Mercury

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The planet Mercury is the closest of the planets to the Sun. Because this planet lies so close to the Sun, and as a result somewhat near to Earth, it is visibleto observers on Earth in the late evening or early morning sky. Because of this, Mercury has become a part of the mythology and legend of almost every culturethroughout the history of the Earth.

Because of its proximity to the Sun, Mercury's evolution took a slightly different course than that of the other planets. As theSun formed, it pushed much of the lighter gas and dust out of the inner Solar System, leaving behind only heavier elements. As a result, Mercury is made out of alarge percentage of heavier elements, mainly iron. It is essentially a large metal ball of iron with a very thin silicate crust. Mercury's core makes up about 75%of the planet. Its thin mantle, or crust, is only about 300 to 400 miles thick (500 to 600 km). Next to Earth, Mercury is the second most dense planet in our SolarSystem.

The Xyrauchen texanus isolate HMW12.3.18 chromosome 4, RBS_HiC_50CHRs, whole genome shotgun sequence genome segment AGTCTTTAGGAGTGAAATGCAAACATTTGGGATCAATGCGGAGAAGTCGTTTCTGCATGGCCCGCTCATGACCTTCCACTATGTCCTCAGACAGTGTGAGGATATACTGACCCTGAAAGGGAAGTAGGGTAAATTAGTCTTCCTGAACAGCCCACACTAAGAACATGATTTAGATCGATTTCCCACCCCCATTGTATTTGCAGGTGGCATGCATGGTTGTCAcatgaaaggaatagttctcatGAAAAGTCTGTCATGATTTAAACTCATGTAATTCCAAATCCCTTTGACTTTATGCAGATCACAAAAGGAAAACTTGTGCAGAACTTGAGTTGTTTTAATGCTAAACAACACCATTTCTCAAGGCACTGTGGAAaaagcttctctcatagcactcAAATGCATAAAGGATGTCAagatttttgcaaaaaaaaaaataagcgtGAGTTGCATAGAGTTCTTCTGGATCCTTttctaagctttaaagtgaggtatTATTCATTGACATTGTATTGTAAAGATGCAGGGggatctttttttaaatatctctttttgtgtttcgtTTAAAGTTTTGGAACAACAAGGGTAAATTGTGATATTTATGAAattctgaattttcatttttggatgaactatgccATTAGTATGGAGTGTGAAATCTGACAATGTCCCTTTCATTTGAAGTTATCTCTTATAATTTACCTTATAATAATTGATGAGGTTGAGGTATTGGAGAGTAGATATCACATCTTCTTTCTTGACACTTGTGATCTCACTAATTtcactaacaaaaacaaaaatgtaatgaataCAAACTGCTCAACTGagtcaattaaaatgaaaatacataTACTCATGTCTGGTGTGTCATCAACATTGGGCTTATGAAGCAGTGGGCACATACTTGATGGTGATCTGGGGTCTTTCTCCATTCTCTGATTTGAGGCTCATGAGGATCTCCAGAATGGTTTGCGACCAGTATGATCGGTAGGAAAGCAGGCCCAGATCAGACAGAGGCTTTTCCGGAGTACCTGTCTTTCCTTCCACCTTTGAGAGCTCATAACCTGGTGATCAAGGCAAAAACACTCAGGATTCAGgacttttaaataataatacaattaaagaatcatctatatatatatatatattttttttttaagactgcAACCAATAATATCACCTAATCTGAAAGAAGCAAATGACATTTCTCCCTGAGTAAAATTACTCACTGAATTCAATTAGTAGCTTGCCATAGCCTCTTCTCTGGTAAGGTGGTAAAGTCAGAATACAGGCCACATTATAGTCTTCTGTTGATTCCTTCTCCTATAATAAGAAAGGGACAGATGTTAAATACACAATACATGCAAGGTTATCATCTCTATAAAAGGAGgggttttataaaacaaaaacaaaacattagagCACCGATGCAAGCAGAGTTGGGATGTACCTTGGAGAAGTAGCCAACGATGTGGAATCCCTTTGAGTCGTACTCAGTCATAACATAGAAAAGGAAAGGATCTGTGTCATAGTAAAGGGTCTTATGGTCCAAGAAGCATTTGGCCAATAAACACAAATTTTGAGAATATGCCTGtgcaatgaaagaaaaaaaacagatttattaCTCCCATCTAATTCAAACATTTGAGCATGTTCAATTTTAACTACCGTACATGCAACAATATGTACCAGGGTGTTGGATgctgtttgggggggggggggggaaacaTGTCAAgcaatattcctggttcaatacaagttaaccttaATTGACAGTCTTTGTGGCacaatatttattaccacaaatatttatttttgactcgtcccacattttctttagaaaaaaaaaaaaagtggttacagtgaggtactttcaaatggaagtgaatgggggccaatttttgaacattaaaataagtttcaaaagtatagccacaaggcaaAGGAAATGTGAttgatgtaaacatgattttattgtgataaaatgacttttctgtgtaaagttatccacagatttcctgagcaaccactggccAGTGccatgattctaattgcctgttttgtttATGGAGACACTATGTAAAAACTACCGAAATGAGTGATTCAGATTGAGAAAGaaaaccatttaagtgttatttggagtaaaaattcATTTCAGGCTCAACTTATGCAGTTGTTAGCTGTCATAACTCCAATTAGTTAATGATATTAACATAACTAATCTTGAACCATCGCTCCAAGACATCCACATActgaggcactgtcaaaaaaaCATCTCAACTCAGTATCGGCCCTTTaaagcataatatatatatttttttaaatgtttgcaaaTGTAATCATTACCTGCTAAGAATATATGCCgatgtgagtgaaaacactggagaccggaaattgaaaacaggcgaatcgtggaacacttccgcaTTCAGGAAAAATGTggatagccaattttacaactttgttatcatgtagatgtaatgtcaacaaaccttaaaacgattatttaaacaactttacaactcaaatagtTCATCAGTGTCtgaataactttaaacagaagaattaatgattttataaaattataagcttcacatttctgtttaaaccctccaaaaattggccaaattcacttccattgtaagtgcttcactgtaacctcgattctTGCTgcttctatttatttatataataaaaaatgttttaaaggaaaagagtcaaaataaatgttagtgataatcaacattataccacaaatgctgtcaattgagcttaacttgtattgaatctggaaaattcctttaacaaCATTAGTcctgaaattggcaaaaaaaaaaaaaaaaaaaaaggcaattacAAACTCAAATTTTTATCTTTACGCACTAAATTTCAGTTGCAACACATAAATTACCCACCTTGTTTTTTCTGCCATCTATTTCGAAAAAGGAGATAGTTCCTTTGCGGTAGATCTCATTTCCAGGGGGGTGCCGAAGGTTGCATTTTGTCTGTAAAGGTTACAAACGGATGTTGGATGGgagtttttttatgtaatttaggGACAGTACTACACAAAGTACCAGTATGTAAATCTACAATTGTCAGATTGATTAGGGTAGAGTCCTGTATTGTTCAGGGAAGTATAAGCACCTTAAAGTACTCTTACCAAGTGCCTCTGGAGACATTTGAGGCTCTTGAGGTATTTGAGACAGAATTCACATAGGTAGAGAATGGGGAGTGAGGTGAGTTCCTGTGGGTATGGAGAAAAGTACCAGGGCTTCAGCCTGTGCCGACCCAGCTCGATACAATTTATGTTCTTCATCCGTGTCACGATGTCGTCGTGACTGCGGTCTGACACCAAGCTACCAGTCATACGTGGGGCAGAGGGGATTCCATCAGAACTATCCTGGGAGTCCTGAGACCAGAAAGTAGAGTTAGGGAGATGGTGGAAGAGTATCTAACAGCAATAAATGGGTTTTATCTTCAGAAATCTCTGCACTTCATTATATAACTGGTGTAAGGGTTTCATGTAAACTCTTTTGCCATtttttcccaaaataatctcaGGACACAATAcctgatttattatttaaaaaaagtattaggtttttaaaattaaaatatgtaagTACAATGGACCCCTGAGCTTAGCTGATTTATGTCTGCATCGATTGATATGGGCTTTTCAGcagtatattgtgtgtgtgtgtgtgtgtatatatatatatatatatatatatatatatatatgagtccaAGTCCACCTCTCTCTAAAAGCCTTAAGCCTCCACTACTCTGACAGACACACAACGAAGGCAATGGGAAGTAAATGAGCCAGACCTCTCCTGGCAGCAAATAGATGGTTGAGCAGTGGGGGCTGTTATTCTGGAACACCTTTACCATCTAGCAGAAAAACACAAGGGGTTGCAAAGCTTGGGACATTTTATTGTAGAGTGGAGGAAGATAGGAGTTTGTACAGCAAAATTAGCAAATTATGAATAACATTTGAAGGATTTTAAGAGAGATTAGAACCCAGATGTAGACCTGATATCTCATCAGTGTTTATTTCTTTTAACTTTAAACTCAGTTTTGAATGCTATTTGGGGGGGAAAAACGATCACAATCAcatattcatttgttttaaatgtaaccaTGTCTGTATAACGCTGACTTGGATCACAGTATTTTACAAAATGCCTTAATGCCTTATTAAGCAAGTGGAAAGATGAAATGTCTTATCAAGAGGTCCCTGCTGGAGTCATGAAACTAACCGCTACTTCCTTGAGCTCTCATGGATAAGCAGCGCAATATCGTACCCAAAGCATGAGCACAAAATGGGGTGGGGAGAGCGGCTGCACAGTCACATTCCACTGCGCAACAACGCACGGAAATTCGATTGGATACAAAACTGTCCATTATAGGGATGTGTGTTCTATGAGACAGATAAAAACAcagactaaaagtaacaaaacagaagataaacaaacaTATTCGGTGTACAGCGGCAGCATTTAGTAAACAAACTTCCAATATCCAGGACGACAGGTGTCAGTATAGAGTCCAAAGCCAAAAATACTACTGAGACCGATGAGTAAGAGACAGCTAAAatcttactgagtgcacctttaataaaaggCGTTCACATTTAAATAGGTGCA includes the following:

The surface of the planet Mercury is covered with craters. These craters have been created by ions of accidental encounters with asteroids and comets.All celestial bodies within the Solar System are subject to these bombardments. However, many of the planets have the ability to heal themselves through naturalgeological processes.

The planet Mercury is too small and has too little gravity to hold onto an atmosphere. Any gases released from the planet quickly escapeinto space. Also, Mercury is so close to the Sun that any atmosphere is quickly blown away by the Sun's solar winds. That means that there is almost no air on Mercury.
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